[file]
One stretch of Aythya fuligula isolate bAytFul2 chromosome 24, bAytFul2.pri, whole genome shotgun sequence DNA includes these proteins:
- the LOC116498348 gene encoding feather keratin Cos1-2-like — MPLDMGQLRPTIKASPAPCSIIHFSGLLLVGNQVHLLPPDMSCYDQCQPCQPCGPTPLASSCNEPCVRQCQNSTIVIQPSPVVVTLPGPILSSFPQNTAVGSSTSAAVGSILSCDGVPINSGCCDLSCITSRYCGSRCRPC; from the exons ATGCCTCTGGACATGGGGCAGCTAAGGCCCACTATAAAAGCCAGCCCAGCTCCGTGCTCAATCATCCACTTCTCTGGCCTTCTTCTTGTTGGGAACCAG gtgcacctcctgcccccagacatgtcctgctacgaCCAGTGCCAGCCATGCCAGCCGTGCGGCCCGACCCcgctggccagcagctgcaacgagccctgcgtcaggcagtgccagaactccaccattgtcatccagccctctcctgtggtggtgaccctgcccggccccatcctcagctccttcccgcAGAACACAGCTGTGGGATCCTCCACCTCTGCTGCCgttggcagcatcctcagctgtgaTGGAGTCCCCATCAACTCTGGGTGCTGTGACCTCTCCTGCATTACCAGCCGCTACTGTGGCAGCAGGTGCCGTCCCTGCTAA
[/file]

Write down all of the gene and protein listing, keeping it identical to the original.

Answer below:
One stretch of Aythya fuligula isolate bAytFul2 chromosome 24, bAytFul2.pri, whole genome shotgun sequence DNA includes these proteins:
- the LOC116498348 gene encoding feather keratin Cos1-2-like — MPLDMGQLRPTIKASPAPCSIIHFSGLLLVGNQVHLLPPDMSCYDQCQPCQPCGPTPLASSCNEPCVRQCQNSTIVIQPSPVVVTLPGPILSSFPQNTAVGSSTSAAVGSILSCDGVPINSGCCDLSCITSRYCGSRCRPC; from the exons ATGCCTCTGGACATGGGGCAGCTAAGGCCCACTATAAAAGCCAGCCCAGCTCCGTGCTCAATCATCCACTTCTCTGGCCTTCTTCTTGTTGGGAACCAG gtgcacctcctgcccccagacatgtcctgctacgaCCAGTGCCAGCCATGCCAGCCGTGCGGCCCGACCCcgctggccagcagctgcaacgagccctgcgtcaggcagtgccagaactccaccattgtcatccagccctctcctgtggtggtgaccctgcccggccccatcctcagctccttcccgcAGAACACAGCTGTGGGATCCTCCACCTCTGCTGCCgttggcagcatcctcagctgtgaTGGAGTCCCCATCAACTCTGGGTGCTGTGACCTCTCCTGCATTACCAGCCGCTACTGTGGCAGCAGGTGCCGTCCCTGCTAA